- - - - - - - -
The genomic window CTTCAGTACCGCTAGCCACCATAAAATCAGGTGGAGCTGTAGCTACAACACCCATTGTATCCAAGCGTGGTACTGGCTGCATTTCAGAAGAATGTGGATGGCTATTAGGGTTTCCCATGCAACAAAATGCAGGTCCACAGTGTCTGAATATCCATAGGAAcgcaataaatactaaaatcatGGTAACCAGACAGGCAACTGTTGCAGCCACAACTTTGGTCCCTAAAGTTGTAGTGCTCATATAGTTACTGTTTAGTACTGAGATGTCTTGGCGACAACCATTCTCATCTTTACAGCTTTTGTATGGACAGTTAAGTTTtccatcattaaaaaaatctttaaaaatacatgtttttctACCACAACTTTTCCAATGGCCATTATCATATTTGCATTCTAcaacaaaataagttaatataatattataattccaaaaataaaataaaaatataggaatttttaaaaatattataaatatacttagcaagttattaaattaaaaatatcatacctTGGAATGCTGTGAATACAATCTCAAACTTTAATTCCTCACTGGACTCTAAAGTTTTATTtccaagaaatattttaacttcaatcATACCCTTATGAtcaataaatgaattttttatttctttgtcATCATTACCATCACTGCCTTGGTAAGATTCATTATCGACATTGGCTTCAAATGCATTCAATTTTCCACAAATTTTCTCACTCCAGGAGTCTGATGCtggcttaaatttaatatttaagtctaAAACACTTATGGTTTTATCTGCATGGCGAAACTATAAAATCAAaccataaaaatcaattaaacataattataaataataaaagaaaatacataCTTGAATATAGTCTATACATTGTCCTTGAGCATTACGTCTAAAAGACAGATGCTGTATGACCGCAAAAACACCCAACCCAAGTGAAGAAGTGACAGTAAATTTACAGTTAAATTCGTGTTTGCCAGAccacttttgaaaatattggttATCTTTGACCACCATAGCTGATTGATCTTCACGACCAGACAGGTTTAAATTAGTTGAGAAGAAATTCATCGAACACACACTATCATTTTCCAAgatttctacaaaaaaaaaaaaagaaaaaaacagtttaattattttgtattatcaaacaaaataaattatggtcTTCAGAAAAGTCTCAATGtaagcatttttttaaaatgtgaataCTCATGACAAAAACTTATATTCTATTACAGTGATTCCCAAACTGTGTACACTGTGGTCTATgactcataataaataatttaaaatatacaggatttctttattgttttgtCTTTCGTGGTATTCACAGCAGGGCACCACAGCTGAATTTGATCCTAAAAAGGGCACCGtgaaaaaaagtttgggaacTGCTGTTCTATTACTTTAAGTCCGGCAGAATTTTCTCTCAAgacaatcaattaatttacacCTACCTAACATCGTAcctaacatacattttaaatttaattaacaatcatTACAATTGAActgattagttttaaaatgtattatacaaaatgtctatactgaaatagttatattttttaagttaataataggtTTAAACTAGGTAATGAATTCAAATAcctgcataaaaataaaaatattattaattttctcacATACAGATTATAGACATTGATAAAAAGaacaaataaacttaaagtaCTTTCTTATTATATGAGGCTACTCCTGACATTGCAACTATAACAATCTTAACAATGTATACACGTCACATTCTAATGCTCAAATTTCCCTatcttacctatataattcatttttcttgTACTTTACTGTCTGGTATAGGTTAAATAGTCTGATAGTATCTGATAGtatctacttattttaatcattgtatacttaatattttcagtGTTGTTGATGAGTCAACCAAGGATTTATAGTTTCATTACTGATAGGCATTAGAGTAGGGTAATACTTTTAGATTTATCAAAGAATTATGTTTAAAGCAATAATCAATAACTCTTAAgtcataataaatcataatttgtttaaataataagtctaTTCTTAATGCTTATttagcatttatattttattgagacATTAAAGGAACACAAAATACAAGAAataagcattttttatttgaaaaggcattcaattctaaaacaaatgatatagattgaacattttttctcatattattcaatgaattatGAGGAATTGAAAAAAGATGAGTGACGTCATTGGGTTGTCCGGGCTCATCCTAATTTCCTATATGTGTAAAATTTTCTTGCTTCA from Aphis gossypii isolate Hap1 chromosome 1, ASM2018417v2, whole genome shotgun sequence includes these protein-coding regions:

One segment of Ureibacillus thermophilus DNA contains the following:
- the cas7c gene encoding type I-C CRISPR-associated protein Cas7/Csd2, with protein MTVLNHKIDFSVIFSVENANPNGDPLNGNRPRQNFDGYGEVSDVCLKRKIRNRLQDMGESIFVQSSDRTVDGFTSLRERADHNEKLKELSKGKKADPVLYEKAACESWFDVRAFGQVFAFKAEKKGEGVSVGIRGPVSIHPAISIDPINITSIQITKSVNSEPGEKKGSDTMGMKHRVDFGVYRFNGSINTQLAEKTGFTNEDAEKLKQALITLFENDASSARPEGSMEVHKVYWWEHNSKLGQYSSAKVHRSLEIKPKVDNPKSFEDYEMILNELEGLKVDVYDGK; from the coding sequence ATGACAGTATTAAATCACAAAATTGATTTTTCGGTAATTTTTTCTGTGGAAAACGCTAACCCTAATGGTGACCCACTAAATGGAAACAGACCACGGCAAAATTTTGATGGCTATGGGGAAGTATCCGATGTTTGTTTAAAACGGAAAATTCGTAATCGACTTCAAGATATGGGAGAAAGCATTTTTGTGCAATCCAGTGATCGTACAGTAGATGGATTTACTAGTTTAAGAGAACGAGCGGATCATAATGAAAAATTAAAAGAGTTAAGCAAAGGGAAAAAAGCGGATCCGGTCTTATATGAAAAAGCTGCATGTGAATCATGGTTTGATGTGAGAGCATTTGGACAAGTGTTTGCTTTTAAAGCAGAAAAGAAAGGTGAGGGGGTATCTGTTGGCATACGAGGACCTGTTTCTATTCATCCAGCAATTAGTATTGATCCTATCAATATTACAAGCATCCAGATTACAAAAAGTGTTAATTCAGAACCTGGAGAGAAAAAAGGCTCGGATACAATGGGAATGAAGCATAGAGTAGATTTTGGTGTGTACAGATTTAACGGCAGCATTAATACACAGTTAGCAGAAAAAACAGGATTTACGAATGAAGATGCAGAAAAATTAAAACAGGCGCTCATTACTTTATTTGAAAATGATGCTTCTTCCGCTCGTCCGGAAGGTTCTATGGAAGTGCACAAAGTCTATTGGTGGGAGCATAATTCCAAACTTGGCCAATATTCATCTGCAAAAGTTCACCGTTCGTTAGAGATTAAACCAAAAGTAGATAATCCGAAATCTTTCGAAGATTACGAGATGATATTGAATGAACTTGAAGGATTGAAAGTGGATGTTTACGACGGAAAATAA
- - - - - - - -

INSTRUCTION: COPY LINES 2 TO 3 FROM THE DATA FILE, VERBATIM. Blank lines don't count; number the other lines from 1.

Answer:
One segment of Ureibacillus thermophilus DNA contains the following:
- the cas7c gene encoding type I-C CRISPR-associated protein Cas7/Csd2, with protein MTVLNHKIDFSVIFSVENANPNGDPLNGNRPRQNFDGYGEVSDVCLKRKIRNRLQDMGESIFVQSSDRTVDGFTSLRERADHNEKLKELSKGKKADPVLYEKAACESWFDVRAFGQVFAFKAEKKGEGVSVGIRGPVSIHPAISIDPINITSIQITKSVNSEPGEKKGSDTMGMKHRVDFGVYRFNGSINTQLAEKTGFTNEDAEKLKQALITLFENDASSARPEGSMEVHKVYWWEHNSKLGQYSSAKVHRSLEIKPKVDNPKSFEDYEMILNELEGLKVDVYDGK; from the coding sequence ATGACAGTATTAAATCACAAAATTGATTTTTCGGTAATTTTTTCTGTGGAAAACGCTAACCCTAATGGTGACCCACTAAATGGAAACAGACCACGGCAAAATTTTGATGGCTATGGGGAAGTATCCGATGTTTGTTTAAAACGGAAAATTCGTAATCGACTTCAAGATATGGGAGAAAGCATTTTTGTGCAATCCAGTGATCGTACAGTAGATGGATTTACTAGTTTAAGAGAACGAGCGGATCATAATGAAAAATTAAAAGAGTTAAGCAAAGGGAAAAAAGCGGATCCGGTCTTATATGAAAAAGCTGCATGTGAATCATGGTTTGATGTGAGAGCATTTGGACAAGTGTTTGCTTTTAAAGCAGAAAAGAAAGGTGAGGGGGTATCTGTTGGCATACGAGGACCTGTTTCTATTCATCCAGCAATTAGTATTGATCCTATCAATATTACAAGCATCCAGATTACAAAAAGTGTTAATTCAGAACCTGGAGAGAAAAAAGGCTCGGATACAATGGGAATGAAGCATAGAGTAGATTTTGGTGTGTACAGATTTAACGGCAGCATTAATACACAGTTAGCAGAAAAAACAGGATTTACGAATGAAGATGCAGAAAAATTAAAACAGGCGCTCATTACTTTATTTGAAAATGATGCTTCTTCCGCTCGTCCGGAAGGTTCTATGGAAGTGCACAAAGTCTATTGGTGGGAGCATAATTCCAAACTTGGCCAATATTCATCTGCAAAAGTTCACCGTTCGTTAGAGATTAAACCAAAAGTAGATAATCCGAAATCTTTCGAAGATTACGAGATGATATTGAATGAACTTGAAGGATTGAAAGTGGATGTTTACGACGGAAAATAA